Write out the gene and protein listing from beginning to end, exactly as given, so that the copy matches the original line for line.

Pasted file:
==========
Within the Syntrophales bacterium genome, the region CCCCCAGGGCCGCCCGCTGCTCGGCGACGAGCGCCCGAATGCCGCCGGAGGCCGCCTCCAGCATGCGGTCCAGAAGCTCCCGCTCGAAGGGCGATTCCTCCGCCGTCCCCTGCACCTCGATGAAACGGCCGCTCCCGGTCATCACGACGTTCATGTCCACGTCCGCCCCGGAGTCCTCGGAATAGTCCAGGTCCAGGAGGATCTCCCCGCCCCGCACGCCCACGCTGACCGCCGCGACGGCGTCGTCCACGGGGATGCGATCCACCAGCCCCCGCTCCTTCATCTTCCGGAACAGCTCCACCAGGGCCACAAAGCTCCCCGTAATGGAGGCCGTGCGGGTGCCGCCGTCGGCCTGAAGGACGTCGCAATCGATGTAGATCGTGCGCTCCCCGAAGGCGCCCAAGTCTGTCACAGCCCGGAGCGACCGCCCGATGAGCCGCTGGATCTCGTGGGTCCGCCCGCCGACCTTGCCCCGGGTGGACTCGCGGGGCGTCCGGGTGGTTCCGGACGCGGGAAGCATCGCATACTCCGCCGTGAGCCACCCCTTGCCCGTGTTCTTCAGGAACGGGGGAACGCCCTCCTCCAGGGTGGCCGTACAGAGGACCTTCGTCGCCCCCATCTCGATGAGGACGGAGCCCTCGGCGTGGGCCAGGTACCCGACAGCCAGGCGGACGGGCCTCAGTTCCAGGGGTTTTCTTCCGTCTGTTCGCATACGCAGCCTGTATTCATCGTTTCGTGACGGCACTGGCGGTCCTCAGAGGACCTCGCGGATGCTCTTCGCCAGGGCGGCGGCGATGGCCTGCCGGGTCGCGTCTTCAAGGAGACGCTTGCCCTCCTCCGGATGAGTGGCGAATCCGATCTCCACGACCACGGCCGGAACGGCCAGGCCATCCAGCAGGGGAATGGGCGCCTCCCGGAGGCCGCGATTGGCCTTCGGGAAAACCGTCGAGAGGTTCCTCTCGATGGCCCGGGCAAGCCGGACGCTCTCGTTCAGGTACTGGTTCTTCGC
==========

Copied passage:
Within the Syntrophales bacterium genome, the region CCCCCAGGGCCGCCCGCTGCTCGGCGACGAGCGCCCGAATGCCGCCGGAGGCCGCCTCCAGCATGCGGTCCAGAAGCTCCCGCTCGAAGGGCGATTCCTCCGCCGTCCCCTGCACCTCGATGAAACGGCCGCTCCCGGTCATCACGACGTTCATGTCCACGTCCGCCCCGGAGTCCTCGGAATAGTCCAGGTCCAGGAGGATCTCCCCGCCCCGCACGCCCACGCTGACCGCCGCGACGGCGTCGTCCACGGGGATGCGATCCACCAGCCCCCGCTCCTTCATCTTCCGGAACAGCTCCACCAGGGCCACAAAGCTCCCCGTAATGGAGGCCGTGCGGGTGCCGCCGTCGGCCTGAAGGACGTCGCAATCGATGTAGATCGTGCGCTCCCCGAAGGCGCCCAAGTCTGTCACAGCCCGGAGCGACCGCCCGATGAGCCGCTGGATCTCGTGGGTCCGCCCGCCGACCTTGCCCCGGGTGGACTCGCGGGGCGTCCGGGTGGTTCCGGACGCGGGAAGCATCGCATACTCCGCCGTGAGCCACCCCTTGCCCGTGTTCTTCAGGAACGGGGGAACGCCCTCCTCCAGGGTGGCCGTACAGAGGACCTTCGTCGCCCCCATCTCGATGAGGACGGAGCCCTCGGCGTGGGCCAGGTACCCGACAGCCAGGCGGACGGGCCTCAGTTCCAGGGGTTTTCTTCCGTCTGTTCGCATACGCAGCCTGTATTCATCGTTTCGTGACGGCACTGGCGGTCCTCAGAGGACCTCGCGGATGCTCTTCGCCAGGGCGGCGGCGATGGCCTGCCGGGTCGCGTCTTCAAGGAGACGCTTGCCCTCCTCCGGATGAGTGGCGAATCCGATCTCCACGACCACGGCCGGAACGGCCAGGCCATCCAGCAGGGGAATGGGCGCCTCCCGGAGGCCGCGATTGGCCTTCGGGAAAACCGTCGAGAGGTTCCTCTCGATGGCCCGGGCAAGCCGGACGCTCTCGTTCAGGTACTGGTTCTTCGC